The origins of Darwin’s theory of evolution – including the pages where he first coins and commits to paper the term ‘natural selection’ – are being made freely available online today in one of the most significant releases of Darwin material in history.
Born 500 years ago, Andreas Vesalius has iconic status in the history of science. Cambridge University Library holds several copies of the remarkable books that he published to revive the lost art of anatomy and promote his own career as a physician. Historian Dr Sachiko Kusukawa has curated an online exhibition to celebrate Vesalius's achievements.
What William Courten bought on 9 June 1698: 1 young Pelican, 2 Land Tortoises and a cap of seafowles skin09 Jun 2014
A remarkable archive records the purchases made by William Courten (1642–1702) whose museum was praised by visitors as a noble collection of curiosities. An investigation of Courten’s records by Dr Sachiko Kusukawa reveals that Courten bought items from more than 80 individuals, many of them trading within walking distance of his rooms in London’s Middle Temple.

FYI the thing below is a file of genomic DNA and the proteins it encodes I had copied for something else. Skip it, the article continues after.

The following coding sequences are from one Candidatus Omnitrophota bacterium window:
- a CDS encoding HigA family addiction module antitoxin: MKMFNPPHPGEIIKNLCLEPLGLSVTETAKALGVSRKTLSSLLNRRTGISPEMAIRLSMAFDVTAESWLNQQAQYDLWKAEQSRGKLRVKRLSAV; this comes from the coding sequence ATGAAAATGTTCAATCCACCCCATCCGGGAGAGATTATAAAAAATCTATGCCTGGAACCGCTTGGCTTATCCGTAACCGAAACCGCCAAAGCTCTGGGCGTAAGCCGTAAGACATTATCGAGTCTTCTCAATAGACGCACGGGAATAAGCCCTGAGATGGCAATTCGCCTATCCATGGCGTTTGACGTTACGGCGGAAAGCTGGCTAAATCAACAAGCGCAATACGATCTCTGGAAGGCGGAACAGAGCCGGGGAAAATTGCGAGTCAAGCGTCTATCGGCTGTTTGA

In his latest book, Professor Jim Secord explores seven scientific books that made a lasting historical impact. Visions of Science concentrates on the 1830s, an era that witnessed an often passionate clash of viewpoints. Secord will be talking about his book in Heffers bookshop tonight (17 April 2014).
A PhD student’s research at Cambridge’s Department of History and Philosophy of Science has revealed how racist ideas and images circulated between the United States and Europe in the 19th century.
It was the conundrum that baffled some of the greatest and most eccentric experts of the 18th century - and captivated the British public during an era of unprecedented scientific and technical transformation.
An examination of historic notebooks shows that physicians, and the families who called on their services, made consistent efforts to learn from their experiences at the bedside. A conference beginning today will explore the contents of these notebooks and the ways in which they were organised, annotated and used.